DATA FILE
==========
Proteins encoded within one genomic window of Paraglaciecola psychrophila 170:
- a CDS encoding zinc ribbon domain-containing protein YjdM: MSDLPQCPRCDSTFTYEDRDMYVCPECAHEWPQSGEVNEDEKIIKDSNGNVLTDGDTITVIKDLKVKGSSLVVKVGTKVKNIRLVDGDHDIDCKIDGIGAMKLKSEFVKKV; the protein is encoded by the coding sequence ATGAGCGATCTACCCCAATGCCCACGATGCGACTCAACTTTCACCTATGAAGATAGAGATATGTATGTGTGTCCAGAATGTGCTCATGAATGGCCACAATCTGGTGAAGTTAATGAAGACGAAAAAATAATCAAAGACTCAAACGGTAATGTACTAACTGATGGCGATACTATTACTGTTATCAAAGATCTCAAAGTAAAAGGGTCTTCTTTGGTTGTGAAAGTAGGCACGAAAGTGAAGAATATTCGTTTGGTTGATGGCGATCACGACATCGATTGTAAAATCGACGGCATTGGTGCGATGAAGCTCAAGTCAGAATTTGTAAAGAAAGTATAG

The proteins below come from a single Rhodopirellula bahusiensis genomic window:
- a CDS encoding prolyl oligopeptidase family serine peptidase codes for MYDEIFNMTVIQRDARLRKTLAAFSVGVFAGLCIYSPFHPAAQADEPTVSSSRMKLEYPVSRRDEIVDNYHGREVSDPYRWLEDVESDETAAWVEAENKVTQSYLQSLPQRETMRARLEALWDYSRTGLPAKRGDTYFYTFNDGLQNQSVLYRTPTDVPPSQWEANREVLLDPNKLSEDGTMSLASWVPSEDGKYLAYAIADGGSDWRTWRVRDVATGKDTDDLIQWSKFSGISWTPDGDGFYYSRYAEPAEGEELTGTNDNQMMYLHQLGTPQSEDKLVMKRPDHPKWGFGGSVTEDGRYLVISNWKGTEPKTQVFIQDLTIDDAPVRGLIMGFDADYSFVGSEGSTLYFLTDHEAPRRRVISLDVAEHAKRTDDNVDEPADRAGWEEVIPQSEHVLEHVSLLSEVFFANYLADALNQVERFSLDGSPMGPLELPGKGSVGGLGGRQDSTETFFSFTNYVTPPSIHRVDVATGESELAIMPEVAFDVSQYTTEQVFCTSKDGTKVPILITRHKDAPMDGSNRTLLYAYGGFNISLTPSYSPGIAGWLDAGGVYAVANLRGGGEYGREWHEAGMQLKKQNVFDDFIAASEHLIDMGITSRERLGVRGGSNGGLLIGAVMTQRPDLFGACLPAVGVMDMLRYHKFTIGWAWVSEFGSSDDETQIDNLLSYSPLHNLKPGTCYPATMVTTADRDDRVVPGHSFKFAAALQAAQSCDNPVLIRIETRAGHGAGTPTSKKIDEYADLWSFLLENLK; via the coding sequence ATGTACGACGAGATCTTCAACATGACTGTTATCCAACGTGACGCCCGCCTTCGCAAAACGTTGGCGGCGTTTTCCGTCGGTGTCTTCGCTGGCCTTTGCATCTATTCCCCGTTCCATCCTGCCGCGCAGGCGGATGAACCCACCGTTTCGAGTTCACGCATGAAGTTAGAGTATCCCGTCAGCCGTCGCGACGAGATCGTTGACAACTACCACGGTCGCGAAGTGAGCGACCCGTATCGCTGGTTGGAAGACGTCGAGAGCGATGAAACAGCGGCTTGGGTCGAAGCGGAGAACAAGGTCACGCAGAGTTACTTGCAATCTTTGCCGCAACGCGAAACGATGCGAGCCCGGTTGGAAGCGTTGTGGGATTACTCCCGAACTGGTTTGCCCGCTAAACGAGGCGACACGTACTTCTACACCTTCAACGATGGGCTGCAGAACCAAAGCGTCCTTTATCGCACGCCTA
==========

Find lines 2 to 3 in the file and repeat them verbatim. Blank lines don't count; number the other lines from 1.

- a CDS encoding zinc ribbon domain-containing protein YjdM: MSDLPQCPRCDSTFTYEDRDMYVCPECAHEWPQSGEVNEDEKIIKDSNGNVLTDGDTITVIKDLKVKGSSLVVKVGTKVKNIRLVDGDHDIDCKIDGIGAMKLKSEFVKKV; the protein is encoded by the coding sequence ATGAGCGATCTACCCCAATGCCCACGATGCGACTCAACTTTCACCTATGAAGATAGAGATATGTATGTGTGTCCAGAATGTGCTCATGAATGGCCACAATCTGGTGAAGTTAATGAAGACGAAAAAATAATCAAAGACTCAAACGGTAATGTACTAACTGATGGCGATACTATTACTGTTATCAAAGATCTCAAAGTAAAAGGGTCTTCTTTGGTTGTGAAAGTAGGCACGAAAGTGAAGAATATTCGTTTGGTTGATGGCGATCACGACATCGATTGTAAAATCGACGGCATTGGTGCGATGAAGCTCAAGTCAGAATTTGTAAAGAAAGTATAG

The proteins below come from a single Rhodopirellula bahusiensis genomic window: